Our family keeps bees and we belong to a regional beekeepers’ association. My husband and his mother sometimes attend the monthly meetings, but not often because they are held a good distance away from where we live. For us, the best part of belonging to the group by far is getting its monthly newsletters. My favorite part of the newsletters (not surprisingly) is the recipes. (The “What’s Blooming?” section usually makes me smile, too … the January listing: “rain—for the trees and bee plants; snowballs would be nice; house plants; and icicles.”)
We love using honey from our bees, so when we can incorporate it in recipes—it’s a lovely, sweet bonus. 😉 This month’s newsletter recipes were Spaghetti Sauce and Honey Salad Dressing, both made from naturally gluten-free ingredients—so gfe! Can’t wait to try them, however, it was one from last month that came to mind when I finally settled down this evening.
It had rained endlessly all day and the promised high of 50-degrees never materialized. It was in the lower 30s when I left home and the same when I returned. At work, I had not made much headway on a work assignment with a rapidly approaching deadline and attendance at a meeting on Friday was encouraged … Friday is my usual day off.
Outings to attend other meetings, a slow-to-open umbrella, and standing water in our office parking lot had left me chilled to the bone. So I was a bit grumpy and looking for warmth and comfort when I finally hit home. I changed into comfy, warm clothes, then added wood to the wood stove and cranked it up. I chatted with my husband a little before he left for a weekly visit with a cousin. While my work decompression routine continued, our son packed up his stuff, hugged and kissed me good-bye, and headed out the door to return to college.
Feeling a bit of melancholy on top of some grumpiness, I found the recipe for Honey Hot Chocolate on the top of my “must try” recipe heap. While the syrup mixture was warming on the stove, I located the friendly snowmen mug that had beckoned to me at the thrift store right before Christmas. The recipe made four servings, but I made just one and filled my mug. The snowmen smiled broadly at me and I started feeling better.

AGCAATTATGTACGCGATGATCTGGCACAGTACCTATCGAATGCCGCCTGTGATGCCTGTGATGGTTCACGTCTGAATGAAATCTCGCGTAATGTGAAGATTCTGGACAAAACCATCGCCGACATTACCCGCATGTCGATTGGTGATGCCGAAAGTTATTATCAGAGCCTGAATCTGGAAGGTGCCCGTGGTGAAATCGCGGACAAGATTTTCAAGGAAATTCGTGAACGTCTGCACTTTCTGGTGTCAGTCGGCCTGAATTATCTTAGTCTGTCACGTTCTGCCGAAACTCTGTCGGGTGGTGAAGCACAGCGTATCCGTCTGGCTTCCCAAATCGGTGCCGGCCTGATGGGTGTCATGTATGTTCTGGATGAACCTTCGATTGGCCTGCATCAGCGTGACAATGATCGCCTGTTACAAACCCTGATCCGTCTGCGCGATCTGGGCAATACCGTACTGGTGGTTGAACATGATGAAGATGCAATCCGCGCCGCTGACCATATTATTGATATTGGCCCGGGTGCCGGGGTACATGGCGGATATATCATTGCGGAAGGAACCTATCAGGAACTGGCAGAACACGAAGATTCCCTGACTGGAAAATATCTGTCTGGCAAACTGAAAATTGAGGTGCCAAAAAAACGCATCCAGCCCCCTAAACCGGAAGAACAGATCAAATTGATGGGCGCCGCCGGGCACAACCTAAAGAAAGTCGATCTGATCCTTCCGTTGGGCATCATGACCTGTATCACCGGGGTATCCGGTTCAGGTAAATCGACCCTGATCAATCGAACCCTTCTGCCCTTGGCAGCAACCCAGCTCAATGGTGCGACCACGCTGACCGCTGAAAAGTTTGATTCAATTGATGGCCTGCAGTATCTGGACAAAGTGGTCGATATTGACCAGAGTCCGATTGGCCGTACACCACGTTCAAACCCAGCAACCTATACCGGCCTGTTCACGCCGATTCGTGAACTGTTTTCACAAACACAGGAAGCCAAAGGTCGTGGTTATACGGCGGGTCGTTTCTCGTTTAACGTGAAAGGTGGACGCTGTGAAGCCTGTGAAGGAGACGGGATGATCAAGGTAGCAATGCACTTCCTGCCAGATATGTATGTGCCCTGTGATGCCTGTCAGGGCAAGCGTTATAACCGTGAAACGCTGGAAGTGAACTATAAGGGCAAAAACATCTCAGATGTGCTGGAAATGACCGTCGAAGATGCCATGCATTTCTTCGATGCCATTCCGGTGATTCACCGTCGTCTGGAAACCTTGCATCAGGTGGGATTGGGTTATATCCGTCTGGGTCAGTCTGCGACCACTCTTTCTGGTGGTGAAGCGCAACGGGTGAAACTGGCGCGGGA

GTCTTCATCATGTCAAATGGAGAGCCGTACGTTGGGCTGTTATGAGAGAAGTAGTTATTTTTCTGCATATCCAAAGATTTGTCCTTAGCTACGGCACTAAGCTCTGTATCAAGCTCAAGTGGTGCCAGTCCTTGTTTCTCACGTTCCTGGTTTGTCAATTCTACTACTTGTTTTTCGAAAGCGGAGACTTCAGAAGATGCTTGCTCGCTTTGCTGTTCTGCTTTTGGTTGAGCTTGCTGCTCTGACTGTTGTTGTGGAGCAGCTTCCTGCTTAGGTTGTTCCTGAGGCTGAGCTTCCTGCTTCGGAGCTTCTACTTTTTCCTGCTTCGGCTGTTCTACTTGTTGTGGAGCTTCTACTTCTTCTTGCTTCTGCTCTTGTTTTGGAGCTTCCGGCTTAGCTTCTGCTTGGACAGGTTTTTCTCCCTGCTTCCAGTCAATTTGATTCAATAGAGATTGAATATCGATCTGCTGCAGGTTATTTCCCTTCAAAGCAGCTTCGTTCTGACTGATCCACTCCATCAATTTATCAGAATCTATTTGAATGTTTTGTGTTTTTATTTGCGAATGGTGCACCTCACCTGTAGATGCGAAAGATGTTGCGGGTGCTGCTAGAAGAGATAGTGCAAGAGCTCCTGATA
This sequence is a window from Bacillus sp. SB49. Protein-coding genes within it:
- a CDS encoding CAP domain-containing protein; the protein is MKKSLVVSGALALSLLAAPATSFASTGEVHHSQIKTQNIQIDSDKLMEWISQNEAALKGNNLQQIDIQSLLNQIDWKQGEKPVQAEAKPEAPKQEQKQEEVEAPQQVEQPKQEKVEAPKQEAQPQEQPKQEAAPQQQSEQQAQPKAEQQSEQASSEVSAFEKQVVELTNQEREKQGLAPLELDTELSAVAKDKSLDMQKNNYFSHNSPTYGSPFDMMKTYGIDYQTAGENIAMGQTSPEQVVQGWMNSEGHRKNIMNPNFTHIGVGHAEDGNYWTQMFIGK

The hot chocolate took little time to make and was very satisfying. It’s quite a nice balance of chocolate and honey—whichever variation you make (explained in the recipe below). Either way it’s not heavy, as homemade hot chocolate sometimes can be. Usually, I alternate adding additional cocoa and sugar … trying to find just that perfect combination. With this recipe, that kind of tweaking is unnecessary—the hot chocolate is “just right” as it is.
Honey Hot Chocolate
- ½ cup honey (local, raw/unpasteurized, if available)
- ½ cup unsweetened cocoa
- ½ cup water, optional (You can leave out the water or only add a tiny amount used to clean out your measuring cup. Thanks to Nance for the suggestion on eliminating the water for a thicker version; water might be necessary when using coconut milk though)
- 1 tsp vanilla extract
- 3 cups hot milk (I used reduced fat; full-fat coconut milk also works)
- In a small saucepan, combine honey, cocoa powder, and water (if used); mix well. Cook over low heat 5 minutes or until mixture is slightly thickened.
- Remove from heat; stir in vanilla extract. Set aside until ready to serve.
- When ready to serve, heat milk (saucepan or microwave). Stir chocolate syrup mixture into hot milk.
Chocolate syrup may be prepared in advance and stored, covered, at room temperature for up to 2 weeks. For single serving of hot chocolate, stir ¼ cup chocolate syrup into ¾ cup hot milk.
Shirley’s Notes: Many believe that local honey provides some relief against allergies. Pasteurization of honey is not needed; this heating just allows the honey to be processed more quickly as honey flows more readily when heated. However, many (myself included) maintain that the flavor for pasteurized honey is less appealing than that of non-pasteurized honey. The CDC recommends that children younger than 1 year of age should not be given honey.
From member-submitted recipes at the National Honey Board.